Just how cautious are Americans when it comes to cybersecurity?
In today’s hyper-connected, highly-digitized society, data breaches are becoming increasingly commonplace. And they affect both corporations and individuals. In 2017 alone, the Equifax breach — considered by some to be the worst security breach in recent history — put 145.5 million Americans at risk of exposed information and identity theft.
Additionally, a Gmail phishing attack last year put 1 million users at risk of exposed information, and an Instagram hack revealed the contact information of 6 million users. Yahoo also revealed that a 2013 data breach affected the private information associated with all of their users — 3 billion in total.
According to the Pew Research Center, 64 percent of Americans have experienced some type of data breach in their lifetime. Despite this, the center found that the majority of Americans fail to follow cybersecurity best practices in their own digital lives.
In an effort to uncover more on password security habits (and associated feelings of cybersecurity), we put these numbers to the test. Read on to discover what we found after surveying 1,000 Americans.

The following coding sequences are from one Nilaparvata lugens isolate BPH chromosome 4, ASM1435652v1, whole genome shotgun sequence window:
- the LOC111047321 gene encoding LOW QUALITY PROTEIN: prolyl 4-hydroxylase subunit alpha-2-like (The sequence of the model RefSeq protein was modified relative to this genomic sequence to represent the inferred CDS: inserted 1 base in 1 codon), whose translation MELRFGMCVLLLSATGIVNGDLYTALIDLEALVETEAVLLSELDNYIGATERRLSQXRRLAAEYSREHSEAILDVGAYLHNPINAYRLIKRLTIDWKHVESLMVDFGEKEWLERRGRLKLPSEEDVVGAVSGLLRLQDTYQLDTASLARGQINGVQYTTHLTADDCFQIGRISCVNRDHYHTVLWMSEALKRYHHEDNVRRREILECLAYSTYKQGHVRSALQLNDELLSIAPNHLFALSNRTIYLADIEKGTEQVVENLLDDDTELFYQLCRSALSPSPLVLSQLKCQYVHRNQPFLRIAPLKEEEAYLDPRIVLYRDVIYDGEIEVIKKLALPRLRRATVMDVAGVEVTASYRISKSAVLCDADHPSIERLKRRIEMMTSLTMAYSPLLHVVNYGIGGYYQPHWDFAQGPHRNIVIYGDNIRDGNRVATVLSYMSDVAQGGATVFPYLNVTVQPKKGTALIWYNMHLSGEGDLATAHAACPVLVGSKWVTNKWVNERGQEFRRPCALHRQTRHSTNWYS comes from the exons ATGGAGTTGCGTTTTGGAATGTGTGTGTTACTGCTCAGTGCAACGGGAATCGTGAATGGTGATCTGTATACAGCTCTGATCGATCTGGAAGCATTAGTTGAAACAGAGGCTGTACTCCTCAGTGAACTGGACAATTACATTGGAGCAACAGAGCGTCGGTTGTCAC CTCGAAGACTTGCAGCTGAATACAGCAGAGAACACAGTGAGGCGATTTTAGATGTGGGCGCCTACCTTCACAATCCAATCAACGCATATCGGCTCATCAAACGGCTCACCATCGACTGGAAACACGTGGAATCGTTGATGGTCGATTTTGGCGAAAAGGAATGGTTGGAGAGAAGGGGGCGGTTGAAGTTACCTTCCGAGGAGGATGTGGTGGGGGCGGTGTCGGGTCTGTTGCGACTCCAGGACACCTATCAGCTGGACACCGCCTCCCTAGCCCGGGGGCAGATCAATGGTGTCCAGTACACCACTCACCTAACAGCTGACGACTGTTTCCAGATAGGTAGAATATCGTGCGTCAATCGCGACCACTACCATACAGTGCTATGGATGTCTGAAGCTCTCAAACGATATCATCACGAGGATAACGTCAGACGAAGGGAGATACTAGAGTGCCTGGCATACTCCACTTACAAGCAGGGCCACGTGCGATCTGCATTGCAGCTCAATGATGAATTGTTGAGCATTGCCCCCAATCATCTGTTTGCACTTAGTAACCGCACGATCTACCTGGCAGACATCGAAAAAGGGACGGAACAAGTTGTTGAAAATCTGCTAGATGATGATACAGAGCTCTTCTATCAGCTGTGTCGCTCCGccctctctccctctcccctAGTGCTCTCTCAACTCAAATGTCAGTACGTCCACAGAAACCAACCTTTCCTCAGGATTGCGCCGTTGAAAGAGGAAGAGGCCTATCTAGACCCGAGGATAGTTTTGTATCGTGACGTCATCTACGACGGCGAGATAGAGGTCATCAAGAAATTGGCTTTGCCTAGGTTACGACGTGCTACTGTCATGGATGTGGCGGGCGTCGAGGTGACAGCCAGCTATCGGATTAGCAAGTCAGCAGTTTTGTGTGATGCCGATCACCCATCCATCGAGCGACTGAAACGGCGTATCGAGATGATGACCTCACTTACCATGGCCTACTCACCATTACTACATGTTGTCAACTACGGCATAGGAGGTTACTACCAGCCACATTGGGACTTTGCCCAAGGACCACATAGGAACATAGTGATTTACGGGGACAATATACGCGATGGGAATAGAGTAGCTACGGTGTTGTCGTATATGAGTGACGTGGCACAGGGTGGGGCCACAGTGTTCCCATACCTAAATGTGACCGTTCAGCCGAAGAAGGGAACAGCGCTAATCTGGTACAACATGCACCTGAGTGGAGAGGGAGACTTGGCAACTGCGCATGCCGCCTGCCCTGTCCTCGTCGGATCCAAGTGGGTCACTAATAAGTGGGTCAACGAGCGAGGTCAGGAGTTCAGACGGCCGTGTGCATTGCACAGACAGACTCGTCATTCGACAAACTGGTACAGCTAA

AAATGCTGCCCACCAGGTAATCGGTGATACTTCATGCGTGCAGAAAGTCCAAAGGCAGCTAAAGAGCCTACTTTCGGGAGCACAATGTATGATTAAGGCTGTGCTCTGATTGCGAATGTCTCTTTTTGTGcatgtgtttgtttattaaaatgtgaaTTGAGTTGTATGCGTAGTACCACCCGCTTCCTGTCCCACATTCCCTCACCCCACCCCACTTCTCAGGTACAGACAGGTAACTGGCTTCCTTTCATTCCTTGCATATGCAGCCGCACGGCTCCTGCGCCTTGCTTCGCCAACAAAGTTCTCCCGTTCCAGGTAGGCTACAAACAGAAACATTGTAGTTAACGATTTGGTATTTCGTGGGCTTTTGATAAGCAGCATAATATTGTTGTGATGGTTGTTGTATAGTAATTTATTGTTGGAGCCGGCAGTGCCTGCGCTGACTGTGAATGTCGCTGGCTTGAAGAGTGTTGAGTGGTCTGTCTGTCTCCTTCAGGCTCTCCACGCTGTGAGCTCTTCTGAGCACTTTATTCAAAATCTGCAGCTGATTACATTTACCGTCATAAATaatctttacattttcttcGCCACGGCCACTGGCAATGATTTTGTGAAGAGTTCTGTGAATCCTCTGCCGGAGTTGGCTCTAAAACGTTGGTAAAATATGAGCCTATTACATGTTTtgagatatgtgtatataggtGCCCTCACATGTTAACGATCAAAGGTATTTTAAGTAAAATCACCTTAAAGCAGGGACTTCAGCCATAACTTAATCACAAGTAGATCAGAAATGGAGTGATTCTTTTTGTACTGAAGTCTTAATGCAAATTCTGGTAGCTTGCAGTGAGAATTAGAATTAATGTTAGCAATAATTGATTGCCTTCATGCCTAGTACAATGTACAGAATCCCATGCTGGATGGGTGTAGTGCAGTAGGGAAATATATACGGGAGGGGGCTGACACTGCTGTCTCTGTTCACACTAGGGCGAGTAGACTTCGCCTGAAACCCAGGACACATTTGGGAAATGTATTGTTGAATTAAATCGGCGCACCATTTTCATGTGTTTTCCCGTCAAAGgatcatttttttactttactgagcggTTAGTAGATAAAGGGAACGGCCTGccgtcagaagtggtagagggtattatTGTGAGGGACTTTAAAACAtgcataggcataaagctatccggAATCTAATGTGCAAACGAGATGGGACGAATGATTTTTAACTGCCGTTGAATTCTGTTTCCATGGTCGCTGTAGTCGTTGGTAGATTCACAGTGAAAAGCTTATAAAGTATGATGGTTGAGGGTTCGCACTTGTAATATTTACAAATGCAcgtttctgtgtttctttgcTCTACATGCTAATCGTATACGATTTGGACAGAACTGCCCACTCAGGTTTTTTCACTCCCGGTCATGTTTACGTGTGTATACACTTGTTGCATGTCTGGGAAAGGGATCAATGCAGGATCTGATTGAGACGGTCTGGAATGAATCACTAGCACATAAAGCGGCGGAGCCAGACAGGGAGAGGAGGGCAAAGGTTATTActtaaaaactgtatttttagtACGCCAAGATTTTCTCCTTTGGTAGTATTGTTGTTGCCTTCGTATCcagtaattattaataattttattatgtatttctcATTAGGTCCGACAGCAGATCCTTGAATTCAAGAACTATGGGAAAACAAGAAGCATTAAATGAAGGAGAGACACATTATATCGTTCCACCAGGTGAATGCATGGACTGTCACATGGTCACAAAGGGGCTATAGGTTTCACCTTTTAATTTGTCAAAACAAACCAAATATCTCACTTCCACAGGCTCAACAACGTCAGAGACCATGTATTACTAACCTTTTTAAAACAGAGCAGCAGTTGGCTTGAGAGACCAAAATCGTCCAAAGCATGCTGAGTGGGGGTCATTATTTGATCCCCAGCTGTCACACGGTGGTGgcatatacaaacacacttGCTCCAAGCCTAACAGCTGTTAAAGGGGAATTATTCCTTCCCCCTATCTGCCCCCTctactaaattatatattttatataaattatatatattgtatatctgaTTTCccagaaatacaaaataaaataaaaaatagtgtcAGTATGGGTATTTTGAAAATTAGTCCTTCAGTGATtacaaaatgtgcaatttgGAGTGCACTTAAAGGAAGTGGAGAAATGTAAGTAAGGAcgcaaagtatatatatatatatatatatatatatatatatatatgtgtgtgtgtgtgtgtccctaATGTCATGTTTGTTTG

Americans and Password Security
While cyberattacks are top-of-mind for many Americans, first-hand experiences and worry about imminent attacks doesn’t seem to get people to change their digital habits.
Despite the Pew Research Center’s report that the majority of Americans have personally experienced a major data breach and even anticipate an attack within the next five years, the majority of adults surveyed still seem largely unconcerned with personal password safety.
The most common reason users change their passwords is because they’ve simply forgotten their current one. Half of people surveyed cited this as the most common reason to change a password. In contrast, despite the increasing amount of hacks in the news cycle, only 1 in 5 Americans said they change their password as a result of a hack in the news.